Global Governance Institute


Improving Accessibility of International Aid for Marginalised Refugee Populations

26 October 2021

We need better governance structures to ensure that international development aid reaches the most marginalised populations, argues Salwa Mansuri (GGI Research Assistant).

Syrian refugee camp in the outskirts of Athens

The COVID-19 pandemic has widened economic inequalities within and between countries, with already disadvantaged communities in low-income countries likely to be hardest hit by its long-term effects. Development aid could play a crucial role in addressing these inequalities. Yet, flawed eligibility criteria and non-transparent governance structures mean that international aid does not always reach the communities that need it most. This blog post focuses on an often-overlooked aspect of international development aid – the fate of refugee populations. 

Towards more nuanced eligibility criteria: Taking refugees into account

More nuanced eligibility criteria for the receipt of international aid could help ensure that more resources are channelled towards marginalised populations. Currently, the primary eligibility criterium is Gross National Income (GNI) per capita, which includes both domestically produced output and income received from overseas sources. However, this measure fails to reflect the multi-dimensional nature of development and additional challenges a country might face – such as accommodating significant refugee populations.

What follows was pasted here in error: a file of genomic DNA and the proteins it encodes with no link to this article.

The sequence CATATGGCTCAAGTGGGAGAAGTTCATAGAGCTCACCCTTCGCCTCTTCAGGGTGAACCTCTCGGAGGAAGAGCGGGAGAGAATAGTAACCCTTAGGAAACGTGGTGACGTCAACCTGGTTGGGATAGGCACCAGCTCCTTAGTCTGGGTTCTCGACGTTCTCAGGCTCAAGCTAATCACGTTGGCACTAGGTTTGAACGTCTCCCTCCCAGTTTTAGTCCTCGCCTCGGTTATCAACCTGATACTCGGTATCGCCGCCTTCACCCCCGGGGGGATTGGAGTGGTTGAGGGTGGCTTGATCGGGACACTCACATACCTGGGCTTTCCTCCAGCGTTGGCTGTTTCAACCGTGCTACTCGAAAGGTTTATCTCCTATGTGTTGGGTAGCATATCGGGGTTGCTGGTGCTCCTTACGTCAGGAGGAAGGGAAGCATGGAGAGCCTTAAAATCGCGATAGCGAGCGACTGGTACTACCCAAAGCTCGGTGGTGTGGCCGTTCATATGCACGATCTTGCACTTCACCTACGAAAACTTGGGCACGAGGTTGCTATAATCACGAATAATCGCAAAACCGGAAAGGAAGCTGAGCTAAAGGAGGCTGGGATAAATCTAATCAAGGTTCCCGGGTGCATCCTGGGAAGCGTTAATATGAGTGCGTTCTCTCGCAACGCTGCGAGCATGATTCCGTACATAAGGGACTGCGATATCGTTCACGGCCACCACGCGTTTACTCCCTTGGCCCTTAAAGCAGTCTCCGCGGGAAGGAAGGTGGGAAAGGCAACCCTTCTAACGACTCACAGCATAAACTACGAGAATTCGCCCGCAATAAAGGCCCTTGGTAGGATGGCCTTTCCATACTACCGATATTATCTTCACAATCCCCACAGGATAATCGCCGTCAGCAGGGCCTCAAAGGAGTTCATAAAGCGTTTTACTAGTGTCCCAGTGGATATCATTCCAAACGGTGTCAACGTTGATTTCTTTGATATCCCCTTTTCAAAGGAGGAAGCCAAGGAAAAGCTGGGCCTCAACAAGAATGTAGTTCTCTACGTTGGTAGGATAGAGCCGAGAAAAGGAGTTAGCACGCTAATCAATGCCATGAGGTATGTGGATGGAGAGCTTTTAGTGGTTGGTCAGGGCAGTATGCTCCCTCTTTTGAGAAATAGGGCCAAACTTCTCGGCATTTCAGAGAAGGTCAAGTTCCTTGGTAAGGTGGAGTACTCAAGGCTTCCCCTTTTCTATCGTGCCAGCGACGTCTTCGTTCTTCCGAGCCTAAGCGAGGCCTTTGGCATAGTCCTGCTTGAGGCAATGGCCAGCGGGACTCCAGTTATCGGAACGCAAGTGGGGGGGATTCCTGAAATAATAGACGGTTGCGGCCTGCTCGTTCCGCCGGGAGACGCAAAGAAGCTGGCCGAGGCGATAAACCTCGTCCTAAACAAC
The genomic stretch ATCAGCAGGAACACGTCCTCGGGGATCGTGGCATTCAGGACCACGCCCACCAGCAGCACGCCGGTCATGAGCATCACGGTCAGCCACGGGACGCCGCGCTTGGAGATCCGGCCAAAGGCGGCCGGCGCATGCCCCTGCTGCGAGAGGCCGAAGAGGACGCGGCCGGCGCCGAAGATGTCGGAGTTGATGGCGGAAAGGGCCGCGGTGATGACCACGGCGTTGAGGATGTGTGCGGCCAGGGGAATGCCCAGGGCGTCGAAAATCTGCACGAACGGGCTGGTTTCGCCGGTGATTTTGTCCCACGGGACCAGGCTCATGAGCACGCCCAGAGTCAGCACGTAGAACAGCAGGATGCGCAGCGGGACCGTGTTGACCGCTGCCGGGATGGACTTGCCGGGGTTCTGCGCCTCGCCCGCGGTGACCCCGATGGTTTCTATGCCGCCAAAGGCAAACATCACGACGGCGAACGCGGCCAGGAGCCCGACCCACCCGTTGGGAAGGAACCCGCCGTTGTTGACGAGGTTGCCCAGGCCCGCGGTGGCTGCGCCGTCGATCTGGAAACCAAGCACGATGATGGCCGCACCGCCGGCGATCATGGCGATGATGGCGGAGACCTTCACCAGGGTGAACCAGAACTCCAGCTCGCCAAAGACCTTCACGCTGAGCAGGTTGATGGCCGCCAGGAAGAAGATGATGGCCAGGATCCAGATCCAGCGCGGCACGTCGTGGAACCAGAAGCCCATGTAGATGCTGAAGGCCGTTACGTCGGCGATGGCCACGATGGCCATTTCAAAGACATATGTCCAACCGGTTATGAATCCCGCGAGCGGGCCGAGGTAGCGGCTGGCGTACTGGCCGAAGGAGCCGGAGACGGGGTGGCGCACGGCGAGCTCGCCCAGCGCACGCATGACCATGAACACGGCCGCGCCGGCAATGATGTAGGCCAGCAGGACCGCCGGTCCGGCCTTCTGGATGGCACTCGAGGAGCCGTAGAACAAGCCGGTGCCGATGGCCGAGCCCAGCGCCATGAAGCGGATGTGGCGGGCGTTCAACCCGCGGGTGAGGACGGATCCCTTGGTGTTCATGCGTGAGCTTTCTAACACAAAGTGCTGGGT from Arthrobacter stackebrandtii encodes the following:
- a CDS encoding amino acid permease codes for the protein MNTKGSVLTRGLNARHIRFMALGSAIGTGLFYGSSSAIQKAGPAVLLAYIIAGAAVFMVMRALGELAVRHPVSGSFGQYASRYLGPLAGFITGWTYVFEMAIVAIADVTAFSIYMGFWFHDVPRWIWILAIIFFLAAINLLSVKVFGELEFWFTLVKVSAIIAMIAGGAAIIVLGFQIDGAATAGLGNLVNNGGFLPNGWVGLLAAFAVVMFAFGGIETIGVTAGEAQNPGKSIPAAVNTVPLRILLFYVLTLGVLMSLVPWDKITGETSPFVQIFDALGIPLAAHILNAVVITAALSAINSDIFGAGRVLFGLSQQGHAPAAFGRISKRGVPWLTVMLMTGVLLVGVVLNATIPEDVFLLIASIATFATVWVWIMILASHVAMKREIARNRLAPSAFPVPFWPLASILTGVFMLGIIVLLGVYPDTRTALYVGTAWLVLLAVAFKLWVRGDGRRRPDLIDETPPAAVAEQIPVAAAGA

Since calculations are based on official population figures, GNI per capita does not accurately account for refugees, which are not consistently included in national censuses. For this reason, GNI is also not a reliable determinant of national health outcomes, which are a crucial indicator of development. To access healthcare facilities, refugees are required to provide a proof of identity, which not all refugees possess in the wake of forced displacement. Hence, poor health outcomes for undocumented migrants and refugees are not formally registered and do not impact GNI.

Conversely, GNI-based eligibility criteria also obscure the potential benefits a country might derive from accommodating refugees. Refugee populations within host countries might not always have access to work permits, often due to discrimination and legal hurdles, not because they do not possess the necessary skills or experience. Yet, refugees may be provided temporary work permits or employment in the informal sector prior to naturalisation (becoming citizens), thus making considerable contributions to a country’s economic growth that are not reflected within GNI.

Ensuring aid reaches refugees and other marginalised populations

Even where adequate aid is provided to refugee-hosting low- and middle-income countries, there is no guarantee that displaced communities will actually benefit from it. Refugees often find themselves not just physically segregated from local populations but also legally and socially marginalised. This is partly a result of local tension, due to the “perception of refugees receiving aid while local residents suffer depressed wages and inflated rents.” However, it is important to stress that marginalisation of refugee populations is also state-driven, with host governments favouring the majoritarian population at the cost of minorities and non-nationals. As a result, foreign aid often fails to reach populations that states actively marginalise and discriminate against.